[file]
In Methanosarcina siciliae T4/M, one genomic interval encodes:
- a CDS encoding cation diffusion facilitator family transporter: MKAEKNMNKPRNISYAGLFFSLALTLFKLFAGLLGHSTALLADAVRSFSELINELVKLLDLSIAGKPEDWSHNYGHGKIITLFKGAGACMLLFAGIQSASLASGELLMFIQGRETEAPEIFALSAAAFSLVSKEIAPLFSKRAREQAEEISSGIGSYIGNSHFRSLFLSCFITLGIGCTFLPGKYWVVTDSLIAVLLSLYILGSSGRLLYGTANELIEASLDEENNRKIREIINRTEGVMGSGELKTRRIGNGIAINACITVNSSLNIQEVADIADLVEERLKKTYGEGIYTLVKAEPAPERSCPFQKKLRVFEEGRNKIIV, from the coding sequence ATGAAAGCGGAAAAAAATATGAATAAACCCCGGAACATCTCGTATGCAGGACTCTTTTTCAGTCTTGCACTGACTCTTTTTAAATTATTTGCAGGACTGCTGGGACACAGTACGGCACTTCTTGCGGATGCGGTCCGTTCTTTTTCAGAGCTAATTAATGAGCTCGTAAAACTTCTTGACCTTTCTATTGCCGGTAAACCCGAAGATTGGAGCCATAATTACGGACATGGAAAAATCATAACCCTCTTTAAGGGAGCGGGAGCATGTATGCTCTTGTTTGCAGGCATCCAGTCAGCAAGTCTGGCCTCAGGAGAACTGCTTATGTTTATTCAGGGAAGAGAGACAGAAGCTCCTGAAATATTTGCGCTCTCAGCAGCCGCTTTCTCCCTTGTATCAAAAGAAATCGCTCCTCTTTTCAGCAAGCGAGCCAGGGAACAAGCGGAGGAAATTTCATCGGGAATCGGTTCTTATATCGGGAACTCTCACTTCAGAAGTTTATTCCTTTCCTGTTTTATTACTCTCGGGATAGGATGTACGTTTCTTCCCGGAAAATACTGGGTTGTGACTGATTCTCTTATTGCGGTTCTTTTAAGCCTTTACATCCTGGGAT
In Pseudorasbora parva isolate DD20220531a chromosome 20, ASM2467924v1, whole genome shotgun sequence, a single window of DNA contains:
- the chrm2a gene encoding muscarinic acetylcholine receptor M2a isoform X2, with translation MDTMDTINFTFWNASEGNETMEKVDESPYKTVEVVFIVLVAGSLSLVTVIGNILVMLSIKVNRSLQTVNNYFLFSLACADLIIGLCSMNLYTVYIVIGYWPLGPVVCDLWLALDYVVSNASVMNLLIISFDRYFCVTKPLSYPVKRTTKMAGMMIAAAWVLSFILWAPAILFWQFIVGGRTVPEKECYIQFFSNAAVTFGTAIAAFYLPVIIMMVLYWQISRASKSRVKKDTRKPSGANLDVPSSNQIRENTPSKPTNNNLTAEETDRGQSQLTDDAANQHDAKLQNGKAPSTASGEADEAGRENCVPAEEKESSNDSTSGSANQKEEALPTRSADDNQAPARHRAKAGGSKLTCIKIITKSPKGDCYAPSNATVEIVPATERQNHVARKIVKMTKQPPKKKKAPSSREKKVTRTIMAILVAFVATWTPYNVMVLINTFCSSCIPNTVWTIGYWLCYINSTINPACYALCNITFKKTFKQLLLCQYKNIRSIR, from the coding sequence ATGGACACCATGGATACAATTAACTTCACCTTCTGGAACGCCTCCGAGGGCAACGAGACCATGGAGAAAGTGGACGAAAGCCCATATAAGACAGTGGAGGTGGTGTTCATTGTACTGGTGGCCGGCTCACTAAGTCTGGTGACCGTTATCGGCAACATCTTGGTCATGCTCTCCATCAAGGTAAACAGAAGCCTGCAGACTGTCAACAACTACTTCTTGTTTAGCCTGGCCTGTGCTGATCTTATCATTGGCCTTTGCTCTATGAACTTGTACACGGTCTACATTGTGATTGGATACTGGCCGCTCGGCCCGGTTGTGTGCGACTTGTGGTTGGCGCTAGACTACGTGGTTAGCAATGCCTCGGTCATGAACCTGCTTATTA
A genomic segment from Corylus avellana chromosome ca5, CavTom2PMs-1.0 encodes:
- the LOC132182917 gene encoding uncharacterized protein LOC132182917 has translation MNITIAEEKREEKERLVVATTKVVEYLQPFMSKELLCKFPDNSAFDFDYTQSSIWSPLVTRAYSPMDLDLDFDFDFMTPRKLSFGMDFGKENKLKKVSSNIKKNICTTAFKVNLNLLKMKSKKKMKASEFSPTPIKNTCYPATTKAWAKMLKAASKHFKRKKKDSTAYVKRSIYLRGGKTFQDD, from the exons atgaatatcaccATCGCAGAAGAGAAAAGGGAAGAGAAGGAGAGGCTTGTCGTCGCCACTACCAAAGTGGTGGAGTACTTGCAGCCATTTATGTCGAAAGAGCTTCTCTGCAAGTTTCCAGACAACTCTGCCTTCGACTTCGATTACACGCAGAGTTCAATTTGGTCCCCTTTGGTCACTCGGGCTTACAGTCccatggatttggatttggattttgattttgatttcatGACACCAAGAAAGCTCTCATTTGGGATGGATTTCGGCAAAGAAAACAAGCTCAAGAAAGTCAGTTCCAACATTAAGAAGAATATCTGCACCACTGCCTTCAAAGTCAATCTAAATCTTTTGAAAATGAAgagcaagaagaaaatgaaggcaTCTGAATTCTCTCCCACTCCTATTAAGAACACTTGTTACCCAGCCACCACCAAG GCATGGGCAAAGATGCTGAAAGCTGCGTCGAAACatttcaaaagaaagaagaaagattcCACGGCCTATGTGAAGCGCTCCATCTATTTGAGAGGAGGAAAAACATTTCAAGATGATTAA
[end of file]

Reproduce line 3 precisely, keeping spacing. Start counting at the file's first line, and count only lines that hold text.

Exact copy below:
In Pseudorasbora parva isolate DD20220531a chromosome 20, ASM2467924v1, whole genome shotgun sequence, a single window of DNA contains: